How to make political change digestible


Several anti-Trump moderate-to-conservatives followed up on the Democratic Party Debates last month by worrying that the Democrats had let themselves be pushed too far to the left in their first big turn in the national spotlight.

One was David Brooks who pleaded with Democrats to give him someone who he could vote for. Meaning, of course, not just him but those like him who deplore Trump but aren’t left-wing progressives. Another was Bret Stephens, who declared the debates a “wretched start” for the Democratic Party. Here’s a bit from Stephens:

“In this week’s Democratic debates, it wasn’t just individual candidates who presented themselves to the public. It was also the party itself. What conclusions should ordinary people draw about what Democrats stand for, other than a thunderous repudiation of Donald Trump, and how they see America, other than as a land of unscrupulous profiteers and hapless victims? Here’s what: a party that makes too many Americans feel like strangers in their own country. A party that puts more of its faith, and invests most of its efforts, in them instead of us.”

I do remember thinking “uh-oh” when Kamala Harris joined Bernie in raising her hand indicating she would eliminate private health insurance. (She has since “clarified” that position.) But my thought at the time was, “Listen, for better or worse, most Americans aren’t willing to entrust health care completely to the government. Just not happening.” The night before Warren and De Blasio had taken the same pledge.

It made me think of something I learned the hard way as a church pastor. I called it, “Change by Addition Not Subtraction.”

It goes like this — Say there is a church program or ministry that had once had its day and now is moribund or running on fumes. So you announce we’re dropping this or cancelling that. Suddenly, people came out of the woods to support the threatened program. Instead of eliminating something, you add something that more effectively addresses current realities in that area and after it is up and running then you let the old thing go without much push-back, if any. Change by Addition not Subtraction.

I think of this on health care. I’m not sure that we will ever decide in this country to totally eliminate private health care coverage, but if we are going to move toward more of a public option we will stand a better chance of getting there by adding (as Obamacare did) and not eliminating, or threatening to eliminate, all non-public options.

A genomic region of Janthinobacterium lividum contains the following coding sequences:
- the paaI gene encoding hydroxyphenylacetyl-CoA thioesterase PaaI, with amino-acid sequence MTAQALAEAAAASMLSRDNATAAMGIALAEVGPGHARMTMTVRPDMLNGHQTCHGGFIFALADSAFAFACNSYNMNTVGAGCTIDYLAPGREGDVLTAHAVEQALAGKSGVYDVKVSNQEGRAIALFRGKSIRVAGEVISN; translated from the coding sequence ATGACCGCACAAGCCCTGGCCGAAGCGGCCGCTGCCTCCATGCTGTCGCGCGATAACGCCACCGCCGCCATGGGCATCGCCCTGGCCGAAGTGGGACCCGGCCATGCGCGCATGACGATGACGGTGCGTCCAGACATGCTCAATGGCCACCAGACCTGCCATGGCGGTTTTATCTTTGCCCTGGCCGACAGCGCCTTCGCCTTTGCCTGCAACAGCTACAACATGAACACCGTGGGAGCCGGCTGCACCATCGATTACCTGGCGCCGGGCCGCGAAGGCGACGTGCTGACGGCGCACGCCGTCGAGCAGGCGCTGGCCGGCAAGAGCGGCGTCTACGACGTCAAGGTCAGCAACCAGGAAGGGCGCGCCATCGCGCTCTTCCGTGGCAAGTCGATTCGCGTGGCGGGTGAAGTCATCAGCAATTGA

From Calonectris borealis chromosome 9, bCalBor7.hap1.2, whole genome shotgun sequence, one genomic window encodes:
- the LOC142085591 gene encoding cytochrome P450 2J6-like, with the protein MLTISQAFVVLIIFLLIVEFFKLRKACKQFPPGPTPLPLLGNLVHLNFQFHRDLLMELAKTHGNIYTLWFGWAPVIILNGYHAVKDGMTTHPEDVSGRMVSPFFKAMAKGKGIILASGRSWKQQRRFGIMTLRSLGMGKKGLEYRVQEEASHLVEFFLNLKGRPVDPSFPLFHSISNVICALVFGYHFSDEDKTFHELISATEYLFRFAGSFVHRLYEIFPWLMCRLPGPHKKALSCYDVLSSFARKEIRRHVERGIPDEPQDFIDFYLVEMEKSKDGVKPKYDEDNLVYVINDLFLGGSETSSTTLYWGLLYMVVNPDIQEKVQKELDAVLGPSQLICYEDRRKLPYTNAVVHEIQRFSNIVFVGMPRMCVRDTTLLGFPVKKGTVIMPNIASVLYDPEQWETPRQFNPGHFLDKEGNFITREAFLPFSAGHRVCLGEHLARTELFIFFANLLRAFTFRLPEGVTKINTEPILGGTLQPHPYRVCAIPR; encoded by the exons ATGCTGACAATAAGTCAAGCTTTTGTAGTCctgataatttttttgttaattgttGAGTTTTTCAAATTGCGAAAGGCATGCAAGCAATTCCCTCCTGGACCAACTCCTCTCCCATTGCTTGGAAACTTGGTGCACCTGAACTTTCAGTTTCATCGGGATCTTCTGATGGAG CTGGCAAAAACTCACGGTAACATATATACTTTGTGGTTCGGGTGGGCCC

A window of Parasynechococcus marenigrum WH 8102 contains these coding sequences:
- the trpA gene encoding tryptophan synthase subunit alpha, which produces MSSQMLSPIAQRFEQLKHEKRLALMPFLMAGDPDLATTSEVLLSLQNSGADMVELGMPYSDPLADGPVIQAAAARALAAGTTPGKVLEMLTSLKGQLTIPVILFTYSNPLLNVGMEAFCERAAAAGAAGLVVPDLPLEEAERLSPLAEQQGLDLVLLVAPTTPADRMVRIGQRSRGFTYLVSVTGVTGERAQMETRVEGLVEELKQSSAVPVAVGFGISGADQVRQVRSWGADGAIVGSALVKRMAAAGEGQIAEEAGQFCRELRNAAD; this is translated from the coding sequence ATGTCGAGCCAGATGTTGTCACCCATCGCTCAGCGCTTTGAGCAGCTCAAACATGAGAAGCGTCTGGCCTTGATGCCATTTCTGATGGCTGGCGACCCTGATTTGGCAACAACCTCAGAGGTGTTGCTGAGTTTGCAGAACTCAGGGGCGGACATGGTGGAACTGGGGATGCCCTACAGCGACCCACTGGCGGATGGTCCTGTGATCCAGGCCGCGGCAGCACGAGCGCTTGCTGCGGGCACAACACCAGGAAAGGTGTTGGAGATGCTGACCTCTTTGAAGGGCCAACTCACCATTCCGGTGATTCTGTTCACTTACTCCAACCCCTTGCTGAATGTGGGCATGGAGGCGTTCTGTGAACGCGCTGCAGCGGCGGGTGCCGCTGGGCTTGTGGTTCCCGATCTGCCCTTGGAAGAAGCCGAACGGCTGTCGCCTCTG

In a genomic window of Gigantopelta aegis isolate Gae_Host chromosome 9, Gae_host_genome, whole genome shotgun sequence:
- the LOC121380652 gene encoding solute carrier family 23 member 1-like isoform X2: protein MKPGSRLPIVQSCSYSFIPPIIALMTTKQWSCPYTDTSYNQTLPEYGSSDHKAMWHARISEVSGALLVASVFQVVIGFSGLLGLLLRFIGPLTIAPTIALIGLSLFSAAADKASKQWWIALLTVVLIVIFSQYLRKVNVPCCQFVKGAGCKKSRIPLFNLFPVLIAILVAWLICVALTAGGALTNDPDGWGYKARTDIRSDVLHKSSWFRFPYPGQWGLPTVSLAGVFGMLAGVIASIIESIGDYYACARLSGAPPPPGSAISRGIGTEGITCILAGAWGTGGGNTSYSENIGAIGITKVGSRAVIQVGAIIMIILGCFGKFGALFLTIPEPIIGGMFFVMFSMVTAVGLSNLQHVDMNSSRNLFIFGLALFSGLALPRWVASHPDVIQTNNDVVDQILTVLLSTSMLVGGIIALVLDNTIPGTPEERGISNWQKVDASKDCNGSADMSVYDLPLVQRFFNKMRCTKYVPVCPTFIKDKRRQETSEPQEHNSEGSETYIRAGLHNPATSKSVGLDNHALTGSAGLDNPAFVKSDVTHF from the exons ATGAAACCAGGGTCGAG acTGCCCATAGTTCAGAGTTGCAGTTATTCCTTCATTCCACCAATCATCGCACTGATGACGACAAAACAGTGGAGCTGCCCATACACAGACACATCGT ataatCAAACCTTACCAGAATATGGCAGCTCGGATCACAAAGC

Besides that, the “Medicare for All” cry seems to be based on the idea that Medicare is just hunky-dory and everyone is super happy with it. That’s not my experience. Medicare doesn’t cover lots of things and cuts off payment when they think a patient has had enough treatment, not necessarily when a doctor or patient think that. Medicare seems to me to function more as a major medical problem coverage plan, which is important but not health-care nirvana by a long shot.

Another issue on which Democrats at the debates were crying “Left-ward Ho!” as rapidly as they could was immigration. There are lots of people who deplore Trump’s family-separation cruelties and don’t support a wall, but who aren’t for open borders. Yet nearly-open borders is pretty much where Julian Castro and others seemed to be driving the party. “De-criminalize” illegal entry. “Provide health care coverage” immediately to all immigrants regardless of legal status.

Again, there may be some idealistic, even practical, rational for such positions, but the majority of Americans aren’t going there. Democrats who insist on driving the bus that far to the left are ensuring Trump a second-term.

There is something about current versions of progressivism that is sanctimonious. Moreover, there is an aversion to incremental change and compromise is anathema. But, listen, politics is the realm of proximate not ultimate solutions. It is the realm of compromise.

Making progress, taking steps in a sound direction is so much more likely to succeed than declaring that everyone who doesn’t assume the most correct (that is, “our”) position is a moral cretin. Alas, there is such moral certainty in the echo-chamber of progressivism that it sometimes seems being correct is more important attaining a governing coalition.

This election is really about getting power not perfection.

I am undecided about Biden, but I do wish that when Congressman Eric Swalwell began to light into him about “passing the torch,” that Biden might of said, “Listen, buddy, you can’t pass the torch if you don’t have it.”

Graphic from Pixabay

Anthony B. Robinson
Anthony B. Robinson
Tony is a writer, teacher, speaker and ordained minister (United Church of Christ). He served as Senior Minister of Seattle’s Plymouth Congregational Church for fourteen years. His newest book is Useful Wisdom: Letters to Young (and not so young) Ministers. He divides his time between Seattle and a cabin in Wallowa County of northeastern Oregon. If you’d like to know more or receive his regular blogs in your email, go to his site listed above to sign-up.


  1. I don’t disagree with you that there is a rising tide of moralized, manichean sanctimony on the left, but don’t you think there is even more “moral certainty in the echo chamber” of conservatism, and that the left is polarizing in response to the provocations from the right?


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